Table 1.

ASRv2 production system at a glance. An asterisk represents changes since ASRv1 (see text for details).

ASRv2 production system at a glance. An asterisk represents changes since ASRv1 (see text for details).
ASRv2 production system at a glance. An asterisk represents changes since ASRv1 (see text for details).

The ASRv2 domain is the same as ASRv1 (Bromwich et al. 2016), consisting of a one-way nest, with an outer domain covering most of the Northern Hemisphere (NH) that provides smooth meteorological fields at the lateral boundaries of the inner domain (Fig. 1). The inner domain covers approximately 1.2 × 108 km2, or about 50% of the NH. Care has been taken to avoid placing the inner-domain boundaries across the highest topography ensuring a seamless transition of meteorological parameters. Polar WRF uses a staggered Arakawa C grid with 721 × 721 grid points on a polar stereographic projection and 15-km horizontal resolution for the inner domain. In the vertical direction, Polar WRF uses a terrain-following dry hydrostatic pressure coordinate system with 71 model levels and a constant pressure surface at the top of the model of 10 hPa. The lowest full model level is 4 m above ground level (AGL), with over 25 levels below 850 hPa, 0.5-km level spacing in the midtroposphere, and approximately 0.8 km from the tropopause to the top of the model.

Initial and lateral boundary conditions for the outer domain in Polar WRF are provided by ERAI surface and upper-level model data. To avoid model drift in atmospheric circulation (Glisan et al. 2013; Hines et al. 2015), spectral nudging is implemented on temperature, geopotential height, and wind components above 100 hPa (top 20 vertical levels) on the inner domain (all levels in the outer domain). We use wavenumber 11 to impact only the large-scale synoptic conditions (wavelengths > 1,000 km), and setting the nudging coefficients for all three variables to 10 times the strength of ASRv1 removes additional upper-level model bias in the initial forecast. The top 8 km of Polar WRF are damped and the gravity wave drag option is selected to suppress gravity wave interference at the top of the model.

The physics parameterizations chosen for ASRv2 are based on extensive development and testing of Polar WRF over a wide range of Arctic environments including the Greenland Ice Sheet and the Arctic Ocean (Hines and Bromwich 2008; Bromwich et al. 2009; Hines et al. 2011; Wilson et al. 2011, 2012; Hines et al. 2015). The Goddard microphysics scheme is utilized for the cloud microphysics with ice, snow, and graupel processes represented (Tao and Simpson 1993; Tao et al. 2003). We use the Kain–Fritsch scheme (Kain and Fritsch 1990, 1993; Kain 2004) for the cumulus parameterization along with the climate-model-ready update to the global climate model (GCM) version of the Rapid Radiative Transfer Model (RRTMG) for longwave (LW) and shortwave (SW) radiation (Clough et al. 2005; Iacono et al. 2008). Different from ASRv1, however, we implement the new subgrid-scale cloud fraction interaction with radiation that allows for more realistic shortwave and longwave, improving additional weather parameters (Alapaty et al. 2012; Zheng et al. 2016). The Noah LSM (Chen and Dudhia 2001) and the Mellor–Yamada–Nakanishi–Niino (MYNN) (Nakanishi 2001; Nakanishi and Niino 2004, 2006) 2.5-level planetary boundary layer (PBL) and complementary surface-layer schemes are also utilized.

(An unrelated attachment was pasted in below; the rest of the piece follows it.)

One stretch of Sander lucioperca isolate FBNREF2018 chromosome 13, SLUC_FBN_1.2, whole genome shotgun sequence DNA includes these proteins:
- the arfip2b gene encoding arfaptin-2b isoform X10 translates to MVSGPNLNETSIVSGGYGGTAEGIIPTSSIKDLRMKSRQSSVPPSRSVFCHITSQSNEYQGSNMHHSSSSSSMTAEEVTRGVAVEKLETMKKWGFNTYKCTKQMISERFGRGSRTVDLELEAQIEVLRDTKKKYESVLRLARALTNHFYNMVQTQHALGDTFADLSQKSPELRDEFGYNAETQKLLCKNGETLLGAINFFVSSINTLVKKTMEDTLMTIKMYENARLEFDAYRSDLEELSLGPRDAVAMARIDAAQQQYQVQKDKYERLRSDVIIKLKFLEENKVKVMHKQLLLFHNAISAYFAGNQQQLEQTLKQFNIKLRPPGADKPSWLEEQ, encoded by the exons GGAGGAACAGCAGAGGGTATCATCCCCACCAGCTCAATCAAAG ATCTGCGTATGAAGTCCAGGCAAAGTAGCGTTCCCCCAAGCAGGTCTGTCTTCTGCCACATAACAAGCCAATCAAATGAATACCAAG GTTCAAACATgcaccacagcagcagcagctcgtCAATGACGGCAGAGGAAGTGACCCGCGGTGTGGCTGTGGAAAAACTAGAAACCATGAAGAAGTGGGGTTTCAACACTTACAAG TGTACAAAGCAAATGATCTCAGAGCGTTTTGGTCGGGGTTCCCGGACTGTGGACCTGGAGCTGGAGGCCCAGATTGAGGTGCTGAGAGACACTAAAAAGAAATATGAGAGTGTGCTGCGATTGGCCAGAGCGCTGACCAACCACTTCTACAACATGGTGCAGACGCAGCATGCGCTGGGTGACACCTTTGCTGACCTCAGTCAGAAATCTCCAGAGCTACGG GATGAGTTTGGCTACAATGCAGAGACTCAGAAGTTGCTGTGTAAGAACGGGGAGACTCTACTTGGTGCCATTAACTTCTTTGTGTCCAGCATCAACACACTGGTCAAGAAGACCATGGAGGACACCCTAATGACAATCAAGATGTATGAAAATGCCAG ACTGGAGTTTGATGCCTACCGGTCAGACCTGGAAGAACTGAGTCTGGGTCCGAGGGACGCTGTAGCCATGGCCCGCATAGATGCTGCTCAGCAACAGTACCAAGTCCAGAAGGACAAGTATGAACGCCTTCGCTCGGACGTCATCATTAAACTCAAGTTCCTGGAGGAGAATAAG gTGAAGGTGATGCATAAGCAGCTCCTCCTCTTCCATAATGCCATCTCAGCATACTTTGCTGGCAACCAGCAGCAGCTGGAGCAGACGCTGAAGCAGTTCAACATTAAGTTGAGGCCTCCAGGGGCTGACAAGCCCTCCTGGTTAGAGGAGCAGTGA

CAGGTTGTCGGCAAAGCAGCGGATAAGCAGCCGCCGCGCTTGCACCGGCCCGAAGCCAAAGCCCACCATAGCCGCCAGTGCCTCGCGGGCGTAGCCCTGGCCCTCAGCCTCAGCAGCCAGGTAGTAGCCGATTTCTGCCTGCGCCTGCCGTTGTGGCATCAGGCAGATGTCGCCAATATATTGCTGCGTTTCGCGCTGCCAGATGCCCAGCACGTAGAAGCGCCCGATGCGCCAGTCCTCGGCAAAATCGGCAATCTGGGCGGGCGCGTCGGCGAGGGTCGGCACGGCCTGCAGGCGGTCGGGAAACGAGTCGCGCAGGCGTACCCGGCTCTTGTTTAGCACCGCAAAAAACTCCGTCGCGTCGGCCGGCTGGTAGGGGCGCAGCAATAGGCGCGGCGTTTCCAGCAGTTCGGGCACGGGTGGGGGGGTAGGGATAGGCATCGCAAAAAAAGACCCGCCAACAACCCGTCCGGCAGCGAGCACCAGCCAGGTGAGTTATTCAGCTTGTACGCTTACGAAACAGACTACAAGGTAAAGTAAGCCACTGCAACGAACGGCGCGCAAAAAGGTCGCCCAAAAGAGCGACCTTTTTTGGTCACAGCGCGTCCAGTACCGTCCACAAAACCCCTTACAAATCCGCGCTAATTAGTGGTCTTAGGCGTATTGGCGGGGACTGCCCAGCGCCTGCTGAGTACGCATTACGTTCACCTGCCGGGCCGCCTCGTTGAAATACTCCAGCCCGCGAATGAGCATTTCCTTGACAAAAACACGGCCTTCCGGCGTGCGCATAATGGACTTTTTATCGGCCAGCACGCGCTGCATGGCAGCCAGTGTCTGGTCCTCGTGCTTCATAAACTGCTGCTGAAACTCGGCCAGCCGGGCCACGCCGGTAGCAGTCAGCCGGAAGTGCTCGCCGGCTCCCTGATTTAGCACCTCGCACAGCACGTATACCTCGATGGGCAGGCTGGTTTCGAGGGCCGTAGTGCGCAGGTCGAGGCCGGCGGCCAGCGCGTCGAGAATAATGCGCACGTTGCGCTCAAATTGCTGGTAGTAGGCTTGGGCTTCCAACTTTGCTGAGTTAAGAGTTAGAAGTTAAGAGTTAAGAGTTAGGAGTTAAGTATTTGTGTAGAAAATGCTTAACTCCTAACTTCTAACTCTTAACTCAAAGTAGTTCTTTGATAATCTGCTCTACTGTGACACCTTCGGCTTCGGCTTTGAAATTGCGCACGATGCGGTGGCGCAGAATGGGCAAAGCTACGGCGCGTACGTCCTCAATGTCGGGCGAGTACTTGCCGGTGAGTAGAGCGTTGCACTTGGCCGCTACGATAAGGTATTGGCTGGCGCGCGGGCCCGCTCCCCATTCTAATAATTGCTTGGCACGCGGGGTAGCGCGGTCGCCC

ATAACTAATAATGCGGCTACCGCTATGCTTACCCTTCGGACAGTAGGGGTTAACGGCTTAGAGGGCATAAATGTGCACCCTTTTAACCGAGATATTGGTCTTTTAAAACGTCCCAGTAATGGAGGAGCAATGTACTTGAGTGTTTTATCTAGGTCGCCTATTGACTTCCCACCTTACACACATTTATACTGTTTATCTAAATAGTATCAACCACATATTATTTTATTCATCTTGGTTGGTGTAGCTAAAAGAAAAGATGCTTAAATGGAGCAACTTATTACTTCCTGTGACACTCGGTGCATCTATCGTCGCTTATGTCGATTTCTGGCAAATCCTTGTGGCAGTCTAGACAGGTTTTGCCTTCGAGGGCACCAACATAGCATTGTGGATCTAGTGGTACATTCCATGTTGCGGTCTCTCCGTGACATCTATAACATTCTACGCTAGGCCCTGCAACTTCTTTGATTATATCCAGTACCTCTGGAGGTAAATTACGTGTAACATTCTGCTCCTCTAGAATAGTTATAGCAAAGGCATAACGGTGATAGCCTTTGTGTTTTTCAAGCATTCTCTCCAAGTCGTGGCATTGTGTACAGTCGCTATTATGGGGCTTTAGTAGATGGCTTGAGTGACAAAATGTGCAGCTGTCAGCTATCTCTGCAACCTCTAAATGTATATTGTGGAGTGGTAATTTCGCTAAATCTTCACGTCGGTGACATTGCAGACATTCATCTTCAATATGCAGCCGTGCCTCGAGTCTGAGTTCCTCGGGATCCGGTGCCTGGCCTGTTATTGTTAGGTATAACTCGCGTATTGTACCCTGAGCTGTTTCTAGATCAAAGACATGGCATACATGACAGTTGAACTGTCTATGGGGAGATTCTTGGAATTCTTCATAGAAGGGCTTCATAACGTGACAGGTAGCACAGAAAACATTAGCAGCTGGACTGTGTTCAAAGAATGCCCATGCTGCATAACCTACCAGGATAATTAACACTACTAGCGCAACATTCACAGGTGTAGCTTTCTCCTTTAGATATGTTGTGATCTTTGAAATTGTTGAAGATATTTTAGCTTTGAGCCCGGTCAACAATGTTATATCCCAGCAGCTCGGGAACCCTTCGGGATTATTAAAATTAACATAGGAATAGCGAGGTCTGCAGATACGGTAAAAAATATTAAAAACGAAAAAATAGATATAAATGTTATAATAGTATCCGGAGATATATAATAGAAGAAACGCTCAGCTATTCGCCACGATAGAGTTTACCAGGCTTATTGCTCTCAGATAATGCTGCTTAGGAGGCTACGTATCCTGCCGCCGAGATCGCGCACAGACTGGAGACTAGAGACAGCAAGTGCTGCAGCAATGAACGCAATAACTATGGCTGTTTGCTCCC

WRFDA system overview.

NCAR’s community WRF data assimilation (WRFDA, formerly WRF-Var) system is adopted for the component of atmospheric analysis in the ASR project. Over recent years, WRFDA has been extended to include a broad range of data assimilation (DA) techniques, including three- and four-dimensional variational data assimilation (3DVAR and 4DVAR) and hybrid ensemble–variational (EnVar) approaches (Huang et al. 2009; Barker et al. 2012). ASR uses the 3DVAR technique that was more mature than other schemes (4DVAR and hybrid EnVar) in WRFDA at the time the project was originally proposed. WRFDA-3DVAR is based upon the fifth-generation Pennsylvania State University–National Center for Atmospheric Research Mesoscale Model (MM5) 3DVAR system (Barker et al. 2004), but the basic software framework is fully updated for ARW (Skamarock et al. 2008). It has been successfully implemented for operational/real-time applications at several numerical weather prediction centers and research institutes (Barker et al. 2012), including the Antarctic Mesoscale Prediction System (Powers et al. 2012).

WRFDA produces analyses of surface pressure and 3D atmospheric temperature, moisture, and wind fields on the WRF Model grid by assimilating many types of observations, including most conventional (both surface and upper air) and remote-retrieval observations as well as radiance data from a number of satellite platforms (Barker et al. 2012). [For a more detailed description of WRFDA, see Skamarock et al. (2008).] All observations used in ASR are provided by NCEP in the binary universal form for the representation of meteorological data (BUFR) format. Figure 2 shows the typical coverage of nonradiance observations used in the ASR within a ±1.5-h data assimilation time window. High-latitude Arctic regions as well as ocean areas are sparsely monitored by conventional observations. Instead, nonradiance observations here are largely satellite atmospheric motion vectors and GPS radio occultation observations (assimilated as refractivity) providing upper-air information along with surface ocean winds (at 10 m) from the Quick Scatterometer (QuikSCAT).